Cisco’s IP SLAs are one of the most versatile tools we have as network engineers. You can monitor various things from TCP connection times to device availability via ICMP ping. (See here for a more exhaustive list.)
With endless possibilities comes great fun! Let’s explore a real-world example of how SLA can be used.
The Topology: We have R1 and R2 both connected to customer 1’s router. R1 connects to customer 1 via a fiber connection and R2 connects to via T1. We also have a connection from R1 to R2. See diagram below.
R1 —- [Fiber] |
| | Customer 1 Router
R2 —- [T1] |
- The customer is buying IP Telephony service from Provider A.
- The customer wants to use a T1 connection as backup to the fiber connection
- The provider provides the fiber connection from R1
- The provider provides the T1 connection from R2
The Setup: The first problem we need to solve is how to guarantee that the fiber is used for the complete forwarding path. That is, we need to make sure that the forwarding path is symmetrical across the fiber.
(You also need to be aware that R1 to Customer 1 is not a point-to-point connection. This means if the fiber interface on the customer’s router was to fail in any way, R1’s interface would stay up/up.)
For us to guarantee that the route is symmetrical across the fiber, both R1 AND R2 need to have a route pointing to the fiber interface for all traffic going to customer 1. In addition, the customer’s router needs to have a route that prefers the fiber path.
So the first thing we need to do is determine the type of sla. In this example we will use an icmp-echo test. This will allows us to determine if the fiber interface is up or down on the CPE. Next we want to determine the schedule for the sla. The configuration is straightforward.
ip sla 1
ip sla schedule 1 life forever start-time now
(You’ll notice the timeout and frequency settings in the sla. You can fine tune how seconds are in between each test (frequency) and how long each test should wait (timeout) before moving on. Lastly, the schedule configured here will start now and run forever. )
Now that we have the sla defined, we want to create a tracked object and apply this to a static route.
First we create the track object:
track 1 rtr 1 reachability
This creates a track object that is tied to the ip sla instance “1”.
Next we apply the object to a static route.
ip route x.x.x.x x.x.x.x 10.10.10.1 track 1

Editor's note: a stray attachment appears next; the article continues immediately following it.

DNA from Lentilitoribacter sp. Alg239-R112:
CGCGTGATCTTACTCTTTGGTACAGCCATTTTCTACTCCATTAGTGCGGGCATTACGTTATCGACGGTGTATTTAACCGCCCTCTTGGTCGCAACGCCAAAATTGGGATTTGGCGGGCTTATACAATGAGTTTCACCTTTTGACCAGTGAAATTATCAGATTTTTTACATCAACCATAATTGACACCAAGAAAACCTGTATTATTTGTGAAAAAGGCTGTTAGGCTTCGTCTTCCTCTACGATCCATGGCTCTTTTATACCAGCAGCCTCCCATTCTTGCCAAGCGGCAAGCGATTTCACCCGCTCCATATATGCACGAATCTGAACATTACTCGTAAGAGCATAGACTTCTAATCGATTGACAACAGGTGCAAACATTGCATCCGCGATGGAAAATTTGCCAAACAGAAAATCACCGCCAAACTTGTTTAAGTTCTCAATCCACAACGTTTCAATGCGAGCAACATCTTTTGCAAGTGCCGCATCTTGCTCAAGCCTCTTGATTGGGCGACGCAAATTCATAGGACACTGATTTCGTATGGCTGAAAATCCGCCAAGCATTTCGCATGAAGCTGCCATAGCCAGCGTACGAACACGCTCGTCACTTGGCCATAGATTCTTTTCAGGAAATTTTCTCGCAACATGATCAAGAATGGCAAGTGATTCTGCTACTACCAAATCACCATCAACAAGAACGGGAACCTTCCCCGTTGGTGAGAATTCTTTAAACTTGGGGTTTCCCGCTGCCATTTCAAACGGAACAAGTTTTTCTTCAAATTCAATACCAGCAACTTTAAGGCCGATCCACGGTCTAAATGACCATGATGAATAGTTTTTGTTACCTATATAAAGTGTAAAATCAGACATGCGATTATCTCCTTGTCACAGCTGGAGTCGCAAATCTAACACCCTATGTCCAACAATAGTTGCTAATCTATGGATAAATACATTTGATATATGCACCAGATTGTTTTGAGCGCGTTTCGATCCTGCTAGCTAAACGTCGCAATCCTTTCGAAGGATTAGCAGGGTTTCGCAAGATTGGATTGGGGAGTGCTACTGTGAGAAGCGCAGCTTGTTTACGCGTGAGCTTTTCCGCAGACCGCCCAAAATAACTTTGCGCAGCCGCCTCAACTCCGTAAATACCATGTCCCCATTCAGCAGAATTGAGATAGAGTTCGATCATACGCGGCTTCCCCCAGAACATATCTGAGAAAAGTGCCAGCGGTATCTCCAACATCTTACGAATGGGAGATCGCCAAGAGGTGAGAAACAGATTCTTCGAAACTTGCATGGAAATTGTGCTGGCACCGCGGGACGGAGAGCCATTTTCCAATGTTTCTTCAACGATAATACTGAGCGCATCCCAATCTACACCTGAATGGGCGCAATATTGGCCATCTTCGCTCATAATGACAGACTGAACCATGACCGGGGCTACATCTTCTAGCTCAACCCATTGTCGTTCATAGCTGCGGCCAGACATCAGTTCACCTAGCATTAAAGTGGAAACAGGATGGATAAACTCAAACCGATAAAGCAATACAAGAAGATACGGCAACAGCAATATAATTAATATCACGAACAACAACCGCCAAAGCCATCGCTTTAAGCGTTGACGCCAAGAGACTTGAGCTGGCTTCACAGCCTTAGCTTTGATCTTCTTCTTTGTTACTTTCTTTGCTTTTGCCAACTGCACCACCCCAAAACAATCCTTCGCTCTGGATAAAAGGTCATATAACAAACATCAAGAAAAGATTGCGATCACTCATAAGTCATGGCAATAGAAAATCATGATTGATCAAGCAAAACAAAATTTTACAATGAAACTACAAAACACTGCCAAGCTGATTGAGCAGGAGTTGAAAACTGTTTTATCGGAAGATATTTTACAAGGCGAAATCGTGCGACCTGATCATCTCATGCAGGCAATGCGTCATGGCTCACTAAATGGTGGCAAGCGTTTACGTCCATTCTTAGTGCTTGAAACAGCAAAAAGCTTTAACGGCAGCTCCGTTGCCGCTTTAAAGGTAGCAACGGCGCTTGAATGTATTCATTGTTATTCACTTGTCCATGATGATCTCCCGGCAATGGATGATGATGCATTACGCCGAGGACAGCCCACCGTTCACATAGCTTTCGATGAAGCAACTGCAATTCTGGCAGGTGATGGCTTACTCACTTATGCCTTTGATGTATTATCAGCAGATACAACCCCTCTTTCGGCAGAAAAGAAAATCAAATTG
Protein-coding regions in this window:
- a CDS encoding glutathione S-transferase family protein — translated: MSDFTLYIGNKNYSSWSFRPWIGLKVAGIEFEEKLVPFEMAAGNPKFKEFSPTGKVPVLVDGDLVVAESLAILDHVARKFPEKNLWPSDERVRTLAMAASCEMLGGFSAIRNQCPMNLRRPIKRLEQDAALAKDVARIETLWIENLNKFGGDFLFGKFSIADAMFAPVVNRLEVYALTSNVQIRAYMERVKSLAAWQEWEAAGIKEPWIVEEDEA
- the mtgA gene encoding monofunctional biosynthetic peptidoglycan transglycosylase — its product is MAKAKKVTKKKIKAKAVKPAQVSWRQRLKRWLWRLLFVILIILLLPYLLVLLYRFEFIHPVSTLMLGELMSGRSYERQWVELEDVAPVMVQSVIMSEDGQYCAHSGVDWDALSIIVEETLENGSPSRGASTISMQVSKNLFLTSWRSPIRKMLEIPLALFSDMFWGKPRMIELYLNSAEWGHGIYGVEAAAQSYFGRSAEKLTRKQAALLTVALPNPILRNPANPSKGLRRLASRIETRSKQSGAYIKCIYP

This simply tells the router that as long as we have reachability to the fiber interface, install this route in the routing table. If the sla fails, that is it can no longer ping the fiber interface, then the tracked object informs the router to pull the route from the routing table.
We also need to make sure the route gets redistributed into your dynamic routing protocol. This way both R1 and R2 will know about the route. The goal is to have R2 think the best route to the customer’s networks is through R1.
Next on R2 we need to have a route established to the customer’s networks going through the T1 interface.
One very important point here is the route must have a higher (worse) administrative distance than the route through R1. We want the route through R2 only to be installed into the routing table when the route through R1 fails.
Once your route through R2 is established, the only thing left is to verify both R1 and R2 are routing to the customer’s network through R1. Next, shutdown the fiber interface and verify that the backup link through R2 gets installed in routing table on both R1 and R2.
The last thing to do is setup a floating static route on the CPE, making sure the route through the fiber is preferred. You can even take it one step further and create a sla on the CPE that monitors the SP fiber interface. Then have two static default routes, one pointing towards the fiber, and one towards the T1. Then have the tracked object assigned to the default route point towards the fiber.
That’s it! Make sense? That is one real world example for using Cisco’s IP SLAs.
Anyone else have examples of using IP SLAs?